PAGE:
Yeah, I think I had an initial one when my father passed away in 2017 and it made me start looking at life a lot differently.

"I went into a real depression, I stopped focusing on work. I think my entire life I was looking for his approval subconsciously, I was always like, 'I wanna get super-rich and famous so I can take care of my Dad and give him the life.' I finally started to come out of it and then last year I was engaged to be married, but towards the end of the year, I made some stupid choices that led to us breaking up. And that was my ultimate Blinding Light to where I needed to step back and look at the things I was doing. And why I was carrying on these continued patterns that my father had been doing to me and make a change in my life."

It really woke me up and it's crazy how it happened the year we were forced to stay inside and stay to ourselves––and not do anything but focus on ourselves. So I had it at the top of this year and I feel like I'm finally aligned and seeing things clearly. It's a blessing.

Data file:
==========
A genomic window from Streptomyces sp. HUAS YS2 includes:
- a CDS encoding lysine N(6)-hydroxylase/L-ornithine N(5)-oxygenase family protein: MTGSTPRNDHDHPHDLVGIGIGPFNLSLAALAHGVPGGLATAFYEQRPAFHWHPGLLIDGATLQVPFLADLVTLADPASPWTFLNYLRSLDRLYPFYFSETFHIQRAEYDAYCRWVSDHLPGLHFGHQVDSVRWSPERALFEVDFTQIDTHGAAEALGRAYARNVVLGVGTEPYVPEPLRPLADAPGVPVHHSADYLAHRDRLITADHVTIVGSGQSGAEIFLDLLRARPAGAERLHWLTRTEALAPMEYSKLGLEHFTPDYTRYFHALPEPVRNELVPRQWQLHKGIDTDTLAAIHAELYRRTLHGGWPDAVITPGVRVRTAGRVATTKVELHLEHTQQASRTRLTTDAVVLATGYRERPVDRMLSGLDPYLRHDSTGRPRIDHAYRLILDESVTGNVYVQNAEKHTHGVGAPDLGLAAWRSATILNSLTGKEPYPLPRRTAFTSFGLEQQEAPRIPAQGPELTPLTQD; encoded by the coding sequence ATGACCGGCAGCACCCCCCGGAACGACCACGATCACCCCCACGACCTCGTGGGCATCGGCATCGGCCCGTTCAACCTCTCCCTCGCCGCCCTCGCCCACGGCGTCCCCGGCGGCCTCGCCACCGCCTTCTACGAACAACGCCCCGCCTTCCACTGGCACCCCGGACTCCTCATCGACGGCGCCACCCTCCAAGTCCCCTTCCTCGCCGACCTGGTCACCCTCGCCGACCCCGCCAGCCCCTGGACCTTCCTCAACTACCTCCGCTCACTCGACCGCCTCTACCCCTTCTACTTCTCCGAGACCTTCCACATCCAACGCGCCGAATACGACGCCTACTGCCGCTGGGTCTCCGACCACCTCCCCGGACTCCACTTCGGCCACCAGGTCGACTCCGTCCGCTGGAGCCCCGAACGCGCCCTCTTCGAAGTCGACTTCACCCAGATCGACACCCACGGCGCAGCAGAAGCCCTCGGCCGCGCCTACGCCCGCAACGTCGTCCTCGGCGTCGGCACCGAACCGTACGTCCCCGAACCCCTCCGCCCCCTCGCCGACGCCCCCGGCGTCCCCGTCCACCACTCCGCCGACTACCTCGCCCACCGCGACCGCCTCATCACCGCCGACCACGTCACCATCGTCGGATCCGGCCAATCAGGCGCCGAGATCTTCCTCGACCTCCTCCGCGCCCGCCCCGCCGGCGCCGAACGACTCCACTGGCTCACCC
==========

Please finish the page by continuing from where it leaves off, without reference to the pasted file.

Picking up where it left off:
I’m sorry to hear that. But how did you deal with that heartbreak?

When we first broke up, I didn't really know how to get through it in the moment. I went to God and just laid it all on God. I had a good support system around me, thankfully. I was like, 'Lord give me the strength to understand this and get through this and use this to grow and become a better version of myself.' And that's what really helped me. A lot of reading, praying, and meditation.

That prayer and meditation will do it, won’t it?

Man, I'm telling you. It was everything.

What’s something you vow to do differently or do more of in your next relationship now?